Like many overland border crossings in Southern Africa, crossing from South Africa to Lesotho and back again was no problem at all. Minimal hassle, and no paperwork or corruption.
Which border crossing to choose?
There are 13 overland border crossings between South Africa and Lesotho. Which one to choose will depend on where you’re going and what time you’d like to cross.
We chose two borders crossings:
- Sani Pass on the way into Lesotho, to take in some breathtaking mountain scenery; and
- Qacha’s Nek on the way out of Lesotho, due to its proximity to the Wild Coast, which is where we were headed next.
Border crossing requirements: Lesotho
Besides the usual things – including a valid passport – not much documentation is required.
Most European and North American passport holders don’t need a visa to enter, and only a M30 (R30) fee is required for road tax. When we crossed, we were asked how many days we would like (max of 90), and our UK passports were stamped for two weeks.
The officials also weren’t interested in whether we owned Maggie (who is registered in Botswana), although it’s always a good idea to have ownership documents to hand. Third party insurance was also not required of us, although it is also a good idea to bring insurance documentation.
If you’re in a rental, make sure you ask the company to write you a letter of permission to bring the vehicle across the border, as there is a possibility that officials will want to see it. And if you have a non-SACU registered vehicle, a carnet de passage is recommended.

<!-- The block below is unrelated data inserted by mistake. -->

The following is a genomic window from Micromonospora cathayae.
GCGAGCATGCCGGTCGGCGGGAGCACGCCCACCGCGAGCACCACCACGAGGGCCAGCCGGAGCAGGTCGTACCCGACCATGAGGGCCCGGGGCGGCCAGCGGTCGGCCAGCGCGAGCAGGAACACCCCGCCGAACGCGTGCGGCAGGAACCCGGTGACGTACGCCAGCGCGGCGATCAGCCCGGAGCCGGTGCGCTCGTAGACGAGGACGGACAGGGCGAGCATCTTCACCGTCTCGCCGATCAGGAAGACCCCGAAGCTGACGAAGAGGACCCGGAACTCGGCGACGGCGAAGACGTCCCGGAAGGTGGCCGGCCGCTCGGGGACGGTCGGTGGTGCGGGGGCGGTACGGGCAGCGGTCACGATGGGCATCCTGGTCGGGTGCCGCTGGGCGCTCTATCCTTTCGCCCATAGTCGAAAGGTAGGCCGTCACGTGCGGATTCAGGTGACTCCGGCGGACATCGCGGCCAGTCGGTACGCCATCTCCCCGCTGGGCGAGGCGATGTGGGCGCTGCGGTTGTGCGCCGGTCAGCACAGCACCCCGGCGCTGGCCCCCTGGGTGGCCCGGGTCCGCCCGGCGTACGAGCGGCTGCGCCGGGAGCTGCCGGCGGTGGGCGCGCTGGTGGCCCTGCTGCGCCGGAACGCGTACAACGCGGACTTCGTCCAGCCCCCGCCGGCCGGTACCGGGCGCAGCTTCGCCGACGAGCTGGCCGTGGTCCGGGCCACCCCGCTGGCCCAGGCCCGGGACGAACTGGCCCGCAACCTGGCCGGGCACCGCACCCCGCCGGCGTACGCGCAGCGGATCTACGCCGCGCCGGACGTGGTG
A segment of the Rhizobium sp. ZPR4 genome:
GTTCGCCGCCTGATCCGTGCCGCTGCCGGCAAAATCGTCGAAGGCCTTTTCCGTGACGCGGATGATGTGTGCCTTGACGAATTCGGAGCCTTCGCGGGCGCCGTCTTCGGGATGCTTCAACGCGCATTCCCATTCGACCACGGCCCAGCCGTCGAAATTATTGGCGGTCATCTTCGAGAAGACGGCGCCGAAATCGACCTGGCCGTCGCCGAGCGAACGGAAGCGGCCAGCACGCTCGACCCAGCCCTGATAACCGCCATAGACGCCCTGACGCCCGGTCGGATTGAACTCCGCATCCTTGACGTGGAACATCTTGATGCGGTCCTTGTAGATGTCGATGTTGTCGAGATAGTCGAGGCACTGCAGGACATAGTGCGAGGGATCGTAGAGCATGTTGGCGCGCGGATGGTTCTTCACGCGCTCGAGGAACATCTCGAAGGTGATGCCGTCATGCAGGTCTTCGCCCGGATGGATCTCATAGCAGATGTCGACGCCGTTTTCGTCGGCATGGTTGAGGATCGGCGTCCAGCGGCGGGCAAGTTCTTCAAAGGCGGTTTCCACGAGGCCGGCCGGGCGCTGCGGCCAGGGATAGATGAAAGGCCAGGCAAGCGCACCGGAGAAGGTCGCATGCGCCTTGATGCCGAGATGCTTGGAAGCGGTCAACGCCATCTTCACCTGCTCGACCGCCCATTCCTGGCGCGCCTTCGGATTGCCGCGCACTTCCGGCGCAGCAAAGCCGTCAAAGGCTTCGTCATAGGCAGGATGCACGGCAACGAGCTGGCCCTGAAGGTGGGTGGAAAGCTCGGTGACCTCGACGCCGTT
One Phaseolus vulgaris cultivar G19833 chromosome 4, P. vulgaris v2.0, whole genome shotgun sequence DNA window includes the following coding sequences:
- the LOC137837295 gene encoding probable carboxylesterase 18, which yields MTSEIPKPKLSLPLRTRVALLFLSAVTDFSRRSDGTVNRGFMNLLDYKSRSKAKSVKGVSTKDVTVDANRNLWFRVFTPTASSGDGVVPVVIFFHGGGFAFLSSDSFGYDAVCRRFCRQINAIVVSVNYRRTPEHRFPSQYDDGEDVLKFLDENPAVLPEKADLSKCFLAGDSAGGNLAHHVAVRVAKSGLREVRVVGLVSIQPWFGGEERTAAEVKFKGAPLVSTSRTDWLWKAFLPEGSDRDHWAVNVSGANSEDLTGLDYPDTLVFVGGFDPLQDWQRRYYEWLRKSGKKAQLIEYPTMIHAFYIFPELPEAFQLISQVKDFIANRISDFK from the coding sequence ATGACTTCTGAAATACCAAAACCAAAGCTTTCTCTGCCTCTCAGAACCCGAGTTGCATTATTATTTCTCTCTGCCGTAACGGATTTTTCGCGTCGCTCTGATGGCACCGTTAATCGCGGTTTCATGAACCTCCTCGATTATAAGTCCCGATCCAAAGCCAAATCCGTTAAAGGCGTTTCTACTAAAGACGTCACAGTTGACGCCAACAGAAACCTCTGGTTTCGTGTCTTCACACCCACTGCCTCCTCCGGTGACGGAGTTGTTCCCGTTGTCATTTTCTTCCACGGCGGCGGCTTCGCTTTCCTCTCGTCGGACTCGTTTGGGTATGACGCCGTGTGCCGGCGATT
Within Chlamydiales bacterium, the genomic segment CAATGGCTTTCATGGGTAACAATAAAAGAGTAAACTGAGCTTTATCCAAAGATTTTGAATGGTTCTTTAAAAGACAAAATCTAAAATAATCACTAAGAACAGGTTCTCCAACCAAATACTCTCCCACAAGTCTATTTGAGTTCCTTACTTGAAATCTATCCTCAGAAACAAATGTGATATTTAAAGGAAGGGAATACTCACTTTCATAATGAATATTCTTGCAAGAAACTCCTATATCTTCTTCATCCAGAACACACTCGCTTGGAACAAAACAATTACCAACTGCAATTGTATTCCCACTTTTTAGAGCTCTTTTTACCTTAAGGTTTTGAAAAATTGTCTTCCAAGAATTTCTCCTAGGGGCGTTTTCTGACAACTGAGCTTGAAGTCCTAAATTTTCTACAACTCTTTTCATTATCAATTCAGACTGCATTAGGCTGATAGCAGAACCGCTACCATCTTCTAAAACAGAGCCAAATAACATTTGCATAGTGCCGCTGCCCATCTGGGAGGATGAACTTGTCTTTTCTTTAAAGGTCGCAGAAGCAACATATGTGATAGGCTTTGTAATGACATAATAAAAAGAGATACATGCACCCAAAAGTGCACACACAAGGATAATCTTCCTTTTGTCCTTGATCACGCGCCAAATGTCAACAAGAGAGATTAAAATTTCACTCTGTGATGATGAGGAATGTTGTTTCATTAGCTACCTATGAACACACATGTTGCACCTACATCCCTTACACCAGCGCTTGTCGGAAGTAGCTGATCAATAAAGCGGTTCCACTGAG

Sani Pass Border Crossing
At 2,876 metres above sea level, the Sani Pass is South Africa and Lesotho’s highest border, and arguably the most beautiful. Because the road is strictly 4×4, there were no queues on either side. Crossing was easy and efficient, with no paperwork necessary! On the Lesotho side, we received a stamp and paid for road tax from the same official.
Qacha’s Nek Border Crossing
This border, located in the south of Lesotho, was slightly bigger and busier than Sani Pass, but still not very large or very busy. But both the Lesotho and South Africa sides were quick and efficient – we were in and out in under 5 minutes on each side.
The drive to Qacha’s Nek is also one of the more scenic routes. The road from Lesotho into South Africa control is approximately 25 km of gravel road, but passably by 2WD vehicles.
South Africa’s new tourist visa rules
The only negative aspect of our border crossing experience was in relation to South Africa’s new tourist visa rules, which came into effect in 2015. When passing through Swaziland and Lesotho, we weren’t allowed any extra days on our original 90-day visa. In the past, border officials could issue new 90 day visas after crossing these borders, even if only for a day.
Visitors are now required to apply for an extension through VFS Global, with a hefty price tag and long waiting period (upwards of 60 days). So, unfortunately, this means that we’ll need to leave South Africa sooner than anticipated